Dissolving a marriage agreement is a big decision and one that could impact you financially for many years to come. It is generally accepted that the average divorce in America costs $20,000, with most of the cost due to divorce lawyers' fees. Of course, this number fluctuates in contested divorces as opposed to those that use mediation, where both parties agree on many points surrounding the divorce. This cost estimate can also greatly vary by state.
Avoiding a financial nightmare during a divorce is possible if both parties are willing to work together with their attorneys. Here are a few ways to avoid a high divorce bill and plan for the next chapter in your life.
Consider a "Dissolution of Marriage"
If you choose to have separate attorneys – and most people do – it’s going to cost you money from both sides. In some states, you can file a “dissolution of marriage" form, which requires both divorcing sides to come to an agreement before it reaches the court. Then, the court just signs off on the agreement. This approach can save you thousands because the divorcing parties can come up with the agreement together with just one attorney, and then split the legal costs for that attorney, effectively cutting your costs in half.
Some of the other costs regarding a divorce are court costs, mediation, fees for evaluation of custody issues, and potential real estate costs if there is property involved. All of these fees and costs can add up quickly when the parties divorcing disagree on issues or settlements.
Work Through Differences Quickly to Cut Down Legal Fees
Try to work out differences in time, money, children, alimony, and property disputes as efficiently as possible. The more time you spend disputing, the more you will pay attorneys who charge by the hour. Time can add up quickly when there are two attorneys working on the agreements for both sides to be satisfied at the end of the divorce. This can even take months or years to completely work out.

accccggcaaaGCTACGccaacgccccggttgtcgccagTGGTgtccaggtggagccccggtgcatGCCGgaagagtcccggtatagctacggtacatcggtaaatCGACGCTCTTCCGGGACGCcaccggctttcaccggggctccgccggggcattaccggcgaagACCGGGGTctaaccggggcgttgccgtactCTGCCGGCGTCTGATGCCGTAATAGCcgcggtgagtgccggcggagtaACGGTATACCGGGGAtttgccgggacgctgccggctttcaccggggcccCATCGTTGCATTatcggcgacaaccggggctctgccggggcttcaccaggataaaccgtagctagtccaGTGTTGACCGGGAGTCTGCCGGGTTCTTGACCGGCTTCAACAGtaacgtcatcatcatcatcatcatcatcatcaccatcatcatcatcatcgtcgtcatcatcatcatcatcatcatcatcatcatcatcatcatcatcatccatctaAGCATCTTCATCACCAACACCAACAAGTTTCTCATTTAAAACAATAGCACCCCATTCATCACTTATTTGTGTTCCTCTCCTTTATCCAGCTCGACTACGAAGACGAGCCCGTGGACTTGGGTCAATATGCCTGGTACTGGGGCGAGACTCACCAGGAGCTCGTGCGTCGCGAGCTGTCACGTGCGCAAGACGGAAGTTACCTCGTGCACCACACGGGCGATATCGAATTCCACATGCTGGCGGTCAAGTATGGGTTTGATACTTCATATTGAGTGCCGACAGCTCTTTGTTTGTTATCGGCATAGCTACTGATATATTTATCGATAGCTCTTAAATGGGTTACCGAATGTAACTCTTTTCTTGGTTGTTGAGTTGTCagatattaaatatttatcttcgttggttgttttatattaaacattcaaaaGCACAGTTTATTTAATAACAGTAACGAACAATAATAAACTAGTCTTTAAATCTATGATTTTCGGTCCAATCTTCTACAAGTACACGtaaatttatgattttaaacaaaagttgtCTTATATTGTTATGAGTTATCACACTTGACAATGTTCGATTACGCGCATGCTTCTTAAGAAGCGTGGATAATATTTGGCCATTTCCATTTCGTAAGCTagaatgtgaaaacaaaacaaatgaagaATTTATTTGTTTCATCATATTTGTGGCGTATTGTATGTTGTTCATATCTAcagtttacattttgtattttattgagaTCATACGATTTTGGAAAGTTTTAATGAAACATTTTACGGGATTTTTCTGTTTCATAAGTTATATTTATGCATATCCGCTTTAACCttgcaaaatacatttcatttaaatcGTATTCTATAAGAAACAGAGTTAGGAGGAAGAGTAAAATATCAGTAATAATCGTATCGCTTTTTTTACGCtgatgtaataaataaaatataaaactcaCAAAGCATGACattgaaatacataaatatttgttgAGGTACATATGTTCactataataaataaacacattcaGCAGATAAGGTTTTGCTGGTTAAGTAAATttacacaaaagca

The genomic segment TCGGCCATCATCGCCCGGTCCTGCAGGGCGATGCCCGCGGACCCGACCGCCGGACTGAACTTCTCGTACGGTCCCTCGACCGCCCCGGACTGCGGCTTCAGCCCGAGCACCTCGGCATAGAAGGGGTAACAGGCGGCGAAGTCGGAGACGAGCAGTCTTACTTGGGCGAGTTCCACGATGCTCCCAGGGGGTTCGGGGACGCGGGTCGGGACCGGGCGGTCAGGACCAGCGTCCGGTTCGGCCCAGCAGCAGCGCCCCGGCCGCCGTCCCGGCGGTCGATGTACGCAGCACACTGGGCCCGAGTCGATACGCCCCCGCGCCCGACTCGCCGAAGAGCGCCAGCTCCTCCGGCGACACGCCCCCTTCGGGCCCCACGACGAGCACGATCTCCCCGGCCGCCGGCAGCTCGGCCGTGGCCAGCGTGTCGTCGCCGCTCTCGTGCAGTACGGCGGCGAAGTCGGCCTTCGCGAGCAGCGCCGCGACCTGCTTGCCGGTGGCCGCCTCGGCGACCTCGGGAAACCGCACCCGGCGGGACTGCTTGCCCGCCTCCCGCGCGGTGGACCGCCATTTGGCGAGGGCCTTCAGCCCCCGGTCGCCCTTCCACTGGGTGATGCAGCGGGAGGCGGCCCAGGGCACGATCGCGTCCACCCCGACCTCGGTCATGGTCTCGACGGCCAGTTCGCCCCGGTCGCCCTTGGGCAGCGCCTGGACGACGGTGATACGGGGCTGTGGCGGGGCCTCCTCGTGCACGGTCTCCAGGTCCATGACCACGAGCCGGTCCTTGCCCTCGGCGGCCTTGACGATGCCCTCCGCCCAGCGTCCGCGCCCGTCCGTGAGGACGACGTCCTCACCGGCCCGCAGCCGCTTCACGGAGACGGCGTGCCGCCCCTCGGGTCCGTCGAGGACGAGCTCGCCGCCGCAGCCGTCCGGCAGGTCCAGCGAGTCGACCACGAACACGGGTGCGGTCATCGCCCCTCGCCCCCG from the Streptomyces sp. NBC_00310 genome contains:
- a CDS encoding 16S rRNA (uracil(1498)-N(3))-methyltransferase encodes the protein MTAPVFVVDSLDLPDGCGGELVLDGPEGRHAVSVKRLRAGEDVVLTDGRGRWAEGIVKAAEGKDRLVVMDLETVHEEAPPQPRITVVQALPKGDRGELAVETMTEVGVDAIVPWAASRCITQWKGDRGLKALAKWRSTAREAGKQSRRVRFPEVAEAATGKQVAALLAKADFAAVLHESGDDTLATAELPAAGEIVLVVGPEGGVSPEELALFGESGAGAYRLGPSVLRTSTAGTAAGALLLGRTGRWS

Keep in mind that an attorney charges an hourly rate after a hefty retainer fee. This typically starts at around $200 per hour and can go up from there. That fee usually includes every communication, email, or phone call you have with them, as well as the ones they have with your spouse's attorney.
Get Organized In Advance
The more organized you are, the quicker your attorney can work through your case (and the less you will pay in hourly fees). It's a good idea to ask your divorce attorney for a checklist so you can collect and organize documents in advance. Items to collect may include:
- IRS Returns
- Employer Pay-stubs
- Insurance Information
- Bank Statements, etc
Also, write down a list of questions you have for your lawyer as they come up each week, and then schedule a call to ask them all at once. Scheduling a phone call once a week is much more efficient and less expensive than calling your attorney every time you have a thought or question.
Get Financial Planning Advice From the Start
Divorce brings with it a new financial reality, and your income and budget will ultimately change as a result. There are many financial questions to consider, beyond the scope of what your lawyer can help you with. Some questions to consider:
- How much income will you now need to support your existing lifestyle?
- Will one party get the house, and if so, can they cover the cost? Or should the house be sold and assets divided?
- How will existing investments be divided?
It is best to work with a Fee-Only Certified Financial Planner from the outset, who can help answer your questions and ensure you think through financial issues before anything is settled.
The content is developed from sources believed to be providing accurate information. The information in this material is not intended as investment, tax, or legal advice. It may not be used for the purpose of avoiding any federal tax penalties. Please consult legal or tax professionals for specific information regarding your individual situation. The opinions expressed and material provided are for general information, and should not be considered a solicitation for the purchase or sale of any security.